Thursday, August 03, 2006

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Spanglish anguish

SPANGLISH is NOT pronouncing English words as if they were Spanish ones (though, sometimes the opposite occurs: "¿Donde es mi carro, güey?"). Today, I had to call a county sheriff's office about a personal matter. This was where I used to live, in an area where Spanish and Spanglish speakers combined outnumber English speakers, and got a recording telling me "esta el SHARIF de contado de -----". The local media, and the department themselves, use "aguacil" for what sounded like the name of an Egyptian film star of the 50 and 60s. That might be a weird local variant on proper Spanglish, but I have it on good authority (the waitress at my local coffee shop in deepest darkest west Texas) it certainly is not standard. I've run into English-speakers in Mexico asking for "el Ah-Tay-emAy" (which, according to jerga maven Armando Jimenez, means something closer to "everything's cool" than a machine that finances your vacation), looking for "Gee-ZUS TAY-ran" (and, suprisingly, the cabbie took the speaker to her hotel on calle Jesús Teran, though I have to admit, little old English ladies who wield foreign languages with the fine contempt their imperial ancestors showed half the planet manage to thrive on butchered foreign tongues) and "Kaley Don-SELLS" (you know, where they have the used bookshops near the Cathedral). And, I had a very uncomfortable experience trying to help an English-speaking visitor in Mexico make some purchases, only to have him start screaming "DOSE! DOSE! RAID! RAID!" at an uncomprehending -- and impassive -- clerk. While no scholar of Spanglish, I was able to figure out that the foreigner thought he'd given the clerk a two-hundred peso note -- the red ones, right? An update: I posted a draft of this on "Thorn Tree Mexico Message Board". "CaliTravellingMan" wrote, regarding "el Sharif":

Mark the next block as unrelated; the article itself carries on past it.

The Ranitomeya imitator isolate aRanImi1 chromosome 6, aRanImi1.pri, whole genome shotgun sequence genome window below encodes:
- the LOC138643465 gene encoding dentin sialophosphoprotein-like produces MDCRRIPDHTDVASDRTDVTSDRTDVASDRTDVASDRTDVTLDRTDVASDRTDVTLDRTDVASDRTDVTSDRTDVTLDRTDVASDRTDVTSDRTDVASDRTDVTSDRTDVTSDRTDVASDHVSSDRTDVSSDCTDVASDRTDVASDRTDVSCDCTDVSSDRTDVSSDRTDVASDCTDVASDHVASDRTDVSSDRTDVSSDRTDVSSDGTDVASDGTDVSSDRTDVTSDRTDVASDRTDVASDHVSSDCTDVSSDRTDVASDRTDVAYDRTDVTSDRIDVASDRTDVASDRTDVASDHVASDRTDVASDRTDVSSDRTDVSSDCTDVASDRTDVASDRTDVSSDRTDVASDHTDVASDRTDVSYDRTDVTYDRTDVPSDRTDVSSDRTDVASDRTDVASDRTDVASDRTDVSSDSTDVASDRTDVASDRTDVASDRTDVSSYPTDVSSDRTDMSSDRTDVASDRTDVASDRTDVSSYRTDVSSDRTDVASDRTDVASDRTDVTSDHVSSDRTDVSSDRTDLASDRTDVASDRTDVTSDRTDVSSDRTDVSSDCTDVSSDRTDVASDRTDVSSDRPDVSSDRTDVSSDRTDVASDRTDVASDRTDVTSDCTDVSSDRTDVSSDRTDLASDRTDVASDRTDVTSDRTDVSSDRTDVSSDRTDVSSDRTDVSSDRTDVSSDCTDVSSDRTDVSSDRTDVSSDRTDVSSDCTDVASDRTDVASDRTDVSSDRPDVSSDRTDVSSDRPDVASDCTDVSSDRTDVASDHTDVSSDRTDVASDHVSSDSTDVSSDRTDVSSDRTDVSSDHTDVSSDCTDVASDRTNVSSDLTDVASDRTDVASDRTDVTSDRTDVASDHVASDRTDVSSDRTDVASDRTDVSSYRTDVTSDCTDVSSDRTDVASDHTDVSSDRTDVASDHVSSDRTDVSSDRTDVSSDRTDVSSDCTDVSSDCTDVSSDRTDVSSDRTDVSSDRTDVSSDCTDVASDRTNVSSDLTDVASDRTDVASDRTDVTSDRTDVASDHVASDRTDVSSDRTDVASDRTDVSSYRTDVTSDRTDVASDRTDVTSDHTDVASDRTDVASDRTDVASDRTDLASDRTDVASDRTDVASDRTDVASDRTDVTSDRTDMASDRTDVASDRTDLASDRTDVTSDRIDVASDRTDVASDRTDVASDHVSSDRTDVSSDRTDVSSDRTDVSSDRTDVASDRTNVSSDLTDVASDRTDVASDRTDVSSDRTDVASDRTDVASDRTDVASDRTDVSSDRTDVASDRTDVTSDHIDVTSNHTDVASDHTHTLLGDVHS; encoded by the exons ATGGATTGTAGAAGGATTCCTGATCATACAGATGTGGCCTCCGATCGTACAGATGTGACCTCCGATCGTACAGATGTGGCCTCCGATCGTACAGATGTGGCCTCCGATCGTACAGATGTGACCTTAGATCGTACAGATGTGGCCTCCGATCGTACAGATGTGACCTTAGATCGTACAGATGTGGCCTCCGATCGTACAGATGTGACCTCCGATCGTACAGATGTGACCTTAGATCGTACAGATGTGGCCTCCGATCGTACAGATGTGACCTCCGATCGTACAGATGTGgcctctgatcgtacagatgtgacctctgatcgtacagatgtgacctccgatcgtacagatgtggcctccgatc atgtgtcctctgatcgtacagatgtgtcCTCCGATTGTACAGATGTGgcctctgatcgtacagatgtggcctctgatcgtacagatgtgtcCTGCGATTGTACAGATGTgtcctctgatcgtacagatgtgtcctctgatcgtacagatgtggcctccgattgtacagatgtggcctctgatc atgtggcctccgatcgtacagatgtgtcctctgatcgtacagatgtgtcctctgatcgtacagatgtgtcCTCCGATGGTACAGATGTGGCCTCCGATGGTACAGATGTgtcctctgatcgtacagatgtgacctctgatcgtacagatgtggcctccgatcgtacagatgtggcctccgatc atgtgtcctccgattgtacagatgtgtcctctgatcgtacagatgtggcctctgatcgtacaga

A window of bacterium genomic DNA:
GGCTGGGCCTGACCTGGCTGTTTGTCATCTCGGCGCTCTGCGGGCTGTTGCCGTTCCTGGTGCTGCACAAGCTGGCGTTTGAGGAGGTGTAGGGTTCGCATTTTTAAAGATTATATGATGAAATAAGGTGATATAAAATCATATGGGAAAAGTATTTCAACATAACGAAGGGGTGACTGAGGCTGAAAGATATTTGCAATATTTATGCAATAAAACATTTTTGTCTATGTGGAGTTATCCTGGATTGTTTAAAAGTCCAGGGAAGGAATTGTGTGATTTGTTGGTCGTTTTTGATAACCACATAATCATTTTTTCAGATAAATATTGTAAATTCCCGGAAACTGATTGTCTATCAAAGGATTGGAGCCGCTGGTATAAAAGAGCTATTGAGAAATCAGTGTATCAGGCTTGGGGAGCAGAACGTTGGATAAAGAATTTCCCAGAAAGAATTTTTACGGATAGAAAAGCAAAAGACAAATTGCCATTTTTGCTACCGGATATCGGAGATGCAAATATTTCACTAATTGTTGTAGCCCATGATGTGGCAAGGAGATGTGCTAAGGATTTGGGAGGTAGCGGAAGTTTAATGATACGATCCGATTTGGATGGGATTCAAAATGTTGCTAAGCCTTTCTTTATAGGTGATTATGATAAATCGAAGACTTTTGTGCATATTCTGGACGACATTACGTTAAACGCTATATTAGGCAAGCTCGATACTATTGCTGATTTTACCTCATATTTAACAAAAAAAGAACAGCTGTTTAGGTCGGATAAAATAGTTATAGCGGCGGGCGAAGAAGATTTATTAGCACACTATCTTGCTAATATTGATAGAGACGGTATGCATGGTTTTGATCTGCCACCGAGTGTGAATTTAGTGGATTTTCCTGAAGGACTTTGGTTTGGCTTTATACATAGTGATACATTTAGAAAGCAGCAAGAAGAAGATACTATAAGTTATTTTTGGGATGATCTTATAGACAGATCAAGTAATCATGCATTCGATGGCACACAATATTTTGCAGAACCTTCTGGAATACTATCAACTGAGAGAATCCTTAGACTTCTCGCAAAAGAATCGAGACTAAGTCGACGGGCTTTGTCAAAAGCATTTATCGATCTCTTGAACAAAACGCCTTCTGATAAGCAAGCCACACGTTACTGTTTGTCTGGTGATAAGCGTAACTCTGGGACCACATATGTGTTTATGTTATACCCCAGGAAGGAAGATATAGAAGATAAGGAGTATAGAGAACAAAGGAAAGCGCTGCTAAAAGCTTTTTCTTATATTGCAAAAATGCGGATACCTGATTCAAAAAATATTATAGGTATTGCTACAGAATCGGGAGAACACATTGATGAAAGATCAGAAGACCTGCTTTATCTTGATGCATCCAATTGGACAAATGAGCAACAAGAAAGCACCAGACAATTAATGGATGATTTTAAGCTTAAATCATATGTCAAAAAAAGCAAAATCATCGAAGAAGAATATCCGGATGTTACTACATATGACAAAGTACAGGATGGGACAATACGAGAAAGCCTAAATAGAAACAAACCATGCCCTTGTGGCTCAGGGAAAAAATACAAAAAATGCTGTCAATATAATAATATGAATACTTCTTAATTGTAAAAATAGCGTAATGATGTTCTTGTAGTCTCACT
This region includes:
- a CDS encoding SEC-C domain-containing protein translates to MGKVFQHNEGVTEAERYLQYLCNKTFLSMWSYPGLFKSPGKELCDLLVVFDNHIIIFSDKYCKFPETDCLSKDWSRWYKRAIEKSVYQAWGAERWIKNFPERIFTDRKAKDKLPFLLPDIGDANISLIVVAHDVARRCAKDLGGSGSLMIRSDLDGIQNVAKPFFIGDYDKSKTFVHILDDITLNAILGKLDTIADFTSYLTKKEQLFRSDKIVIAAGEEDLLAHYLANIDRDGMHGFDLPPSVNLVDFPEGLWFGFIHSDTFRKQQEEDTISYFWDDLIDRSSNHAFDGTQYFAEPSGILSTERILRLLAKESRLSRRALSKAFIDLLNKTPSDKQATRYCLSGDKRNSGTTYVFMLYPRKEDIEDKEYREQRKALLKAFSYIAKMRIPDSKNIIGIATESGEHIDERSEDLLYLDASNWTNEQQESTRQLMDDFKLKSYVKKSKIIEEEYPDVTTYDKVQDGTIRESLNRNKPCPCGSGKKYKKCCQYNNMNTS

Alguacil is used officially for 'sheriff' here in So Cal, and people do use and understand the term, although the term 'el cherif' or 'los cherífes' (now THAT is Spanglish) is as common, if not more so, at the street level. It has an interesting etymology, and though its use in other Spanish-speaking countries faded, in the US, the term was made to fit the new convention of 'sheriff'.
"edlyn" corrected me on "ATM" -- which I had confused with the "proper" Mexican jerga, "desmadre". Thanks to all beady-eyed fact checkers!


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